The newest in a trend of true crime stories permeating all kinds of media — including, of course, Sarah Koenig's hit podcast Serial — is Netflix's new docuseries Making A Murderer. The series follows the case of Teresa Halbach's murder, for which Steven Avery was tried and convicted. However, there are many details about the case, the investigation, and the trials that have caused viewers to speculate about whether or not Avery may truly be guilty. One contentious aspect is the videotaped interview of his nephew Brendan Dassey in March 2006, which led to the teenager's alleged confession and his subsequent arrest. (He recanted this alleged confession during his trial in 2007, according to the Netflix series.) Dassey's team of lawyers argued in the documentary that Dassey didn't know what he was doing because he is, as one lawyer said, a "learning-disabled 16-year-old." So what was Brendan Dassey's IQ and how does it factor into his confession?
Let's break down the timeline first: Avery was arrested for the murder of Halbach in November 2005, then Dassey was brought in for further questioning in March 2006 after his cousin Kayla told detectives she noticed him acting strangely, which included crying a lot and losing weight, according to the documentary. During the March interview with the investigators, as seen in the documentary, Dassey details the alleged crimes he and Avery allegedly committed, which included sexually assaulting Halbach, killing her, and burning her body. Because of his statement, the police charged Dassey with being a party to first-degree intentional homicide, second-degree sexual assault, and mutilating a corpse (all of which he was later convicted of).
As for his IQ, in addition to being described in Making A Murderer as a "learning-disabled 16-year-old," the The Daily Mail reports that Dassey "has an IQ of 70 and reads at a 4th-grade level." During post-conviction hearings in 2010 to decide whether Dassey could have a new trial, his defense attempted to prove their claims that investigators coerced the alleged confession. This is something the sheriff's department adamantly denied in the documentary, saying their tactics were standard and used to break down Dassey's barriers and get to the truth.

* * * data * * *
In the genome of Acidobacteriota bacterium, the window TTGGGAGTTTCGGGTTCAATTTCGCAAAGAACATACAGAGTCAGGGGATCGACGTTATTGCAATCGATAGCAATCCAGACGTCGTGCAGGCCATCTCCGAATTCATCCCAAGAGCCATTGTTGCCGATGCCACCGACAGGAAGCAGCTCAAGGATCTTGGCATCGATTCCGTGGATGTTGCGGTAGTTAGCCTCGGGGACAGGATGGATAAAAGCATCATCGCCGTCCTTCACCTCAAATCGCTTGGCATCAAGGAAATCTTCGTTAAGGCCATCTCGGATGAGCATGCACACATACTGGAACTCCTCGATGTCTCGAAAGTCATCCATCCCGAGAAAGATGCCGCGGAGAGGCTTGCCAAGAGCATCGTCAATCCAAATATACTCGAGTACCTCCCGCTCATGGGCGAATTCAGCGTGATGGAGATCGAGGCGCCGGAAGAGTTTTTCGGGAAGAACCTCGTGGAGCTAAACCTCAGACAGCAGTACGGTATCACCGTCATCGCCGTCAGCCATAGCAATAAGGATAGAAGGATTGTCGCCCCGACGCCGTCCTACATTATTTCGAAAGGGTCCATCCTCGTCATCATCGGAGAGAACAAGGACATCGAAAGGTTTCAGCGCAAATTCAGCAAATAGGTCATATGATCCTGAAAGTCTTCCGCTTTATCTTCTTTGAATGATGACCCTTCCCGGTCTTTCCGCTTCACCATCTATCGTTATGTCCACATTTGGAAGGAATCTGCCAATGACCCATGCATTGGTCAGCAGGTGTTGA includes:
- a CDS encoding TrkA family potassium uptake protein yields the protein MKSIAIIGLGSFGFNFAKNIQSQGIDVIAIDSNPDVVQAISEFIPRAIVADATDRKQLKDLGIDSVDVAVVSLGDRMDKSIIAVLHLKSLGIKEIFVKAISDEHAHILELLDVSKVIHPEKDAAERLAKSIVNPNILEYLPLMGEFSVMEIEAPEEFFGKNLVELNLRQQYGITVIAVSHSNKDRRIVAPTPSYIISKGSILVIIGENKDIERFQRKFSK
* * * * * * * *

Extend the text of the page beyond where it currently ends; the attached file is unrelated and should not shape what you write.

During the 2010 hearing, the defense brought in Dr. Richard Leo, an expert on coercive persuasion and false confessions, as reported by The Post-Crescent. Leo testified for the defense that Dassey's confession could have been coerced, claiming that Dassey "doesn't understand he admitted to a rape and murder and the consequences of that." The concept of false confessions under duress has been documented since in Kids, Cops, and Confessions: Inside the Interrogation Room, in which author Barry Feld writes, "Suspects with low IQs erroneously believe that false confessions have minimal consequences and therefore comply more readily with police suggestion."
So, what does all this mean for Dassey's confession? It's technically possible that for some reason, due to his IQ or otherwise, Dassey didn't understand the consequences of what he was saying during the interrogation. However, police deny that Dassey was coerced in any way, and it's important to remember that most documentaries intend to further a specific theory or viewpoint.
Of course, Dassey's IQ has also led Making A Murderer viewers to question other aspects of his story — specifically how he could have read Kiss the Girls (the story he claimed he stole his alleged confession from). Though, even if he was at a 4th-grade level, it's possible he still could have read the Patterson novel. But that's for Making A Murderer viewers to debate.